My grandmothers have been tremendously important in my life.
When we went to Texas a couple weeks ago, one major point of the trip was to introduce the babies to my grandmother, Sara June Goode. Coming up on 96 years this month, she has lived a long life in very good health. Only after she turned 95 did her health start to deteriorate. The decline has gotten steeper recently. We expect her to live another few days or weeks. Or hours.
One of the best things that has happened in my whole life is that I finally had children, and that their lives got to intersect with Mamaw's. Mamaw was the 20th Century, born in 1913. They are the 21st, born in 2009. And here both are, lining up for 4 months. I am so grateful.
Two weeks ago Amanda and Elisa smiled at Mamaw, and Mamaw smiled back. I told the girls that Mamaw had been a baby once. And I told Mamaw that my goal was to create two future Mamaws. I can think of nothing better.
That was in East Texas. When we drove to West Texas, to the land where my paternal grandmother had been born and grown up, I started to get sad. Grandma died ten years ago, when I had just started to get the maternal itch. I didn't expect her to get to meet her great-grandchildren, and indeed, she missed them by a decade. Because I couldn't introduce her to her progeny, I decided to show my babies everything Grandma. We dipped their toes in the creek where Grandma had played as a child, and where her three kids and five grandkids had followed suit. We showed them the rocks, the barn, the river, the cattle, the house where she grew up.
Then we took the girls to Grandma and Grandpa's grave. "We're going to meet your great-grandparents." We pulled up to the old family cemetery and found the Bailey plot. I'd thought blithely that I would romantically hold my babies up above Grandma and Grandpa and say, "Here they are. See what I have done? I had twins too! Aren't they beautiful? I'm going to raise them the way I was raised, and I'll make them into people you'll really like."
But when we got there it started to rain. James and I held the babies silently as we stood on the graves. "You stupid fool," I thought to myself. "It's too late."
Grandma wasn't there: she was dead. She couldn't see the babies. She would never know what became of her only granddaughter's life. She couldn't see me carrying on her traditions. It was a stupid, romantic idea. She wasn't there.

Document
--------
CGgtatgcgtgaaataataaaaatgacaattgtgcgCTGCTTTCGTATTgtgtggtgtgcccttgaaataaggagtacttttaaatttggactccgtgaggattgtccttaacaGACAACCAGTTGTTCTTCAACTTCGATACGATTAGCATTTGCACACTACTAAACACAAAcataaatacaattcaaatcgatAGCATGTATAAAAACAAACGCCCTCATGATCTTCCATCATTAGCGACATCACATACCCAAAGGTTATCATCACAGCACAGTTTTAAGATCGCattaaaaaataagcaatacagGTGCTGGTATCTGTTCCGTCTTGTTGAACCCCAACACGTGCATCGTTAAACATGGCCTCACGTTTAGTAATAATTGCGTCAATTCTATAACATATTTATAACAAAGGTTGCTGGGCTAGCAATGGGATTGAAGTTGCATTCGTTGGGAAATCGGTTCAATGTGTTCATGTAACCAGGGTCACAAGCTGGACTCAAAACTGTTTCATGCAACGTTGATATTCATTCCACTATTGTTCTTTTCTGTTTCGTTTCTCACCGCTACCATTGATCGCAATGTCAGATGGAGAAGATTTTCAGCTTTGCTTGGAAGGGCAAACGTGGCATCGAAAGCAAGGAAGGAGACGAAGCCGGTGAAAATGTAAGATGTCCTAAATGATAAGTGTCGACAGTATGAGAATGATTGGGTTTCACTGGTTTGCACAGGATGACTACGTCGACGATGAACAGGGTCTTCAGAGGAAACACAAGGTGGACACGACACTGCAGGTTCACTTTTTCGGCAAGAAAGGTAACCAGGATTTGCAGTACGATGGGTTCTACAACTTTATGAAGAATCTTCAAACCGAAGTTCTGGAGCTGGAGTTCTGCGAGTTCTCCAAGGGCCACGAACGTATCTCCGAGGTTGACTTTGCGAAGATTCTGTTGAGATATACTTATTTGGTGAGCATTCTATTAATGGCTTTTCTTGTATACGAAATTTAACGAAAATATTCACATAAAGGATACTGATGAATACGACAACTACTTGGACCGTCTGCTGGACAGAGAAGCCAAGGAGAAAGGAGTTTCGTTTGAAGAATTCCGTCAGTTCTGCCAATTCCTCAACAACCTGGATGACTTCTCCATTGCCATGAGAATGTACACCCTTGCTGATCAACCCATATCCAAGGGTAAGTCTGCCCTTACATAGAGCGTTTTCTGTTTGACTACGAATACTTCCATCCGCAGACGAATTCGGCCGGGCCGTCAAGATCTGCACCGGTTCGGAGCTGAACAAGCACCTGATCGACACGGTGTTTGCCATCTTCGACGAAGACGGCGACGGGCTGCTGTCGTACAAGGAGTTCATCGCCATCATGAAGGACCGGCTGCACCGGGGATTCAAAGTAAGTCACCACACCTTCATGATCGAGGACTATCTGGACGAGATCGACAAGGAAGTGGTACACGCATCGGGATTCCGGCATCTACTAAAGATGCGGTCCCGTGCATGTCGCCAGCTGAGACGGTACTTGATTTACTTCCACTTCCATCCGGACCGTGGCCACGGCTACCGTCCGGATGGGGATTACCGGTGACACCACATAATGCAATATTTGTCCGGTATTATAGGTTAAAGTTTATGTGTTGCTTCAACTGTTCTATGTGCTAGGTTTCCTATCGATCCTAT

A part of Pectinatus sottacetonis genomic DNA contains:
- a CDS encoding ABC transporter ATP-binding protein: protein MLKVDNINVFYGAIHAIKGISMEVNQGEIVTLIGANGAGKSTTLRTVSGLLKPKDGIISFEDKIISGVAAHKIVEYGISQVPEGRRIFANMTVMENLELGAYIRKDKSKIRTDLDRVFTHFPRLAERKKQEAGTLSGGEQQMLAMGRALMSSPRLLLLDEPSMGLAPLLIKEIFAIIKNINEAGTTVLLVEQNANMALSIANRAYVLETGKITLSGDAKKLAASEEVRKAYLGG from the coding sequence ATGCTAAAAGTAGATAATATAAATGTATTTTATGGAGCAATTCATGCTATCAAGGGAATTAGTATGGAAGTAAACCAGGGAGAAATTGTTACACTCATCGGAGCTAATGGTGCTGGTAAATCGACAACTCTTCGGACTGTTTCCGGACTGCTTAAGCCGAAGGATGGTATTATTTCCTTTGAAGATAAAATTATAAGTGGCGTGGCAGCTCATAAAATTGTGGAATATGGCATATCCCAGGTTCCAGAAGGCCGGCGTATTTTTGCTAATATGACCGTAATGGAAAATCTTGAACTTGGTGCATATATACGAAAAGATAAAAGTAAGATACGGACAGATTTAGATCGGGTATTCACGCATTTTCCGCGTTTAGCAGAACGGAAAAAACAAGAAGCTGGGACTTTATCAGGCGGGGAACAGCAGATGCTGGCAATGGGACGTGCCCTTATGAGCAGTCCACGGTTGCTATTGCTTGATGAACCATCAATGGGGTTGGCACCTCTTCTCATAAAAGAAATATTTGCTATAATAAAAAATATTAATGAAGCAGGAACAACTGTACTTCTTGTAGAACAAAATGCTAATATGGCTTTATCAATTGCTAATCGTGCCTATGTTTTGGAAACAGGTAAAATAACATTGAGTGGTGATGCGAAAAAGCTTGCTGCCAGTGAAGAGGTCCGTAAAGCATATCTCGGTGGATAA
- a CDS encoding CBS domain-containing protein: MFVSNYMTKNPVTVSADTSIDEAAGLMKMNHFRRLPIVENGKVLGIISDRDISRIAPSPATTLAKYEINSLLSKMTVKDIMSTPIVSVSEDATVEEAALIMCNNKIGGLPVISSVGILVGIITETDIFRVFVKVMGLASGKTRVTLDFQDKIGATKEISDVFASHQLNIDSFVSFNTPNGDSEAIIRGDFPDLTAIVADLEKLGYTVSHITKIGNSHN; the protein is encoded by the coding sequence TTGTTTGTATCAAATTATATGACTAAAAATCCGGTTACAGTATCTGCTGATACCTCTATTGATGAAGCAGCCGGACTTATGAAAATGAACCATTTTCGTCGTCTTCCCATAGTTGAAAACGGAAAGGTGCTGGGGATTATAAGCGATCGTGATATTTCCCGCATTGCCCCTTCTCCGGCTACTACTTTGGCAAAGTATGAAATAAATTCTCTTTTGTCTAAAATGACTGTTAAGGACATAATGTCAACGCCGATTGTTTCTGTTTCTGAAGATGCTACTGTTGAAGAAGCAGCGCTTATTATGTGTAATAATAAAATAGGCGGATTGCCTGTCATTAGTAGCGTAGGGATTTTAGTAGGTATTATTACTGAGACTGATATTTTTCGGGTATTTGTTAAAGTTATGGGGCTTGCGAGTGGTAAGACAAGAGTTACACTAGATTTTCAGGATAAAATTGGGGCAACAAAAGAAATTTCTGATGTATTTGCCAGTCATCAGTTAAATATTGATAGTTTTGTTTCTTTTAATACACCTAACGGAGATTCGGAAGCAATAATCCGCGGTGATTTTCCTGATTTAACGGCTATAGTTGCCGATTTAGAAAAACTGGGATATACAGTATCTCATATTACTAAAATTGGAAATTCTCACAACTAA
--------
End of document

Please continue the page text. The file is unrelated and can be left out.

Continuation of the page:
James, that sweet man, told me that when he saw the clouds open up and let the sun through the rain, he thought that was Grandma. And when it started raining droplets on us at the cemetery, those were her tears of joy. I love James. That's what I preferred to think. It's a much happier interpretation.
But I could do him one better. That evening we spent the night at my aunt and uncle's house. Two of my three cousins were there, with two new wives brought into the family, and four new children. My other aunt and uncle drove in from out of town to be there, and my dad joined us, too. I missed my brother and my missing cousin, but was thrilled to be in the bosom of the Baileys. There were pictures of Grandma and Grandpa and their forefathers up on the walls. I saw Grandma's footstool in the living room. And I saw a little bit of Grandma in Aunt Mary's face.
This was where Grandma was. She was in her family. Duh. What would Grandma want more than anything? To keep the family together. She'd want for me to keep in touch with my cousins and make more trips to West Texas. She'd want for me and my husband and babies to spend more nights at Aunt Mary's. To pet their dog, to ask Cousin Scotty about his love life. To become great friends with John and Jeff's wives. To have my kids get to know their kids like cousins. Grandma always regretted being an only child. She wanted a big family. The least we could do was to be one.
And so on the way back home, I went through East Texas and saw Mamaw one last time. I thought about the things that had made me so sad when Grandma died in 1999. I'd wanted to keep writing Grandma letters, but I knew there was nowhere to send them. I'd felt sad abandoning Grandma, stopping my letters to her, not visiting her any more. I wanted her to know it wasn't that I had forgotten her: I just didn't know how to reach her.
So the last afternoon I spent with Mamaw, I asked, "When you die and I miss you, what should I do? How can I reach you?"
She said, "Well, what did you have in mind? A seance?"
"No -- is there any particular music I can listen to that will represent you?"
"I've been listening to Harry Connick, Jr. recently," she responded. And then she started singing.
Missed the Saturday dance
Heard they crowded the floor
Just can't bear it without you
Don't get around much any more.
We can analyze the hell out of those lyrics, and maybe I will on a post some day. But you should have heard Mamaw singing Ella Fitzgerald's lyrics, as she appreciated through Harry Connick, Jr.'s sweet young male voice.
And there I had it. I knew Mamaw would live on through music. And now I knew what to do when my letters would have no more earthly destination. I'd play some jazz for the girls. I'd shape them into little grandmothers for the next century.
This is a personal post. It's the kind of thing I would write in a diary, but here I am writing it in a public forum. Why? That's not a rhetorical question; I had to ask it of myself. Did this have anything to do with infertility or raising my test-tube babies?
Well, yuh. This is what fertility is all about. And this is what infertility threatened to cut short. It's not my own mortality that I care about: it's my grandmothers'. E=MC squared. Conservation of grandmothers in the universe. When two die, two must be born.
So here's to that. Amanda and Elisa: you go, girls!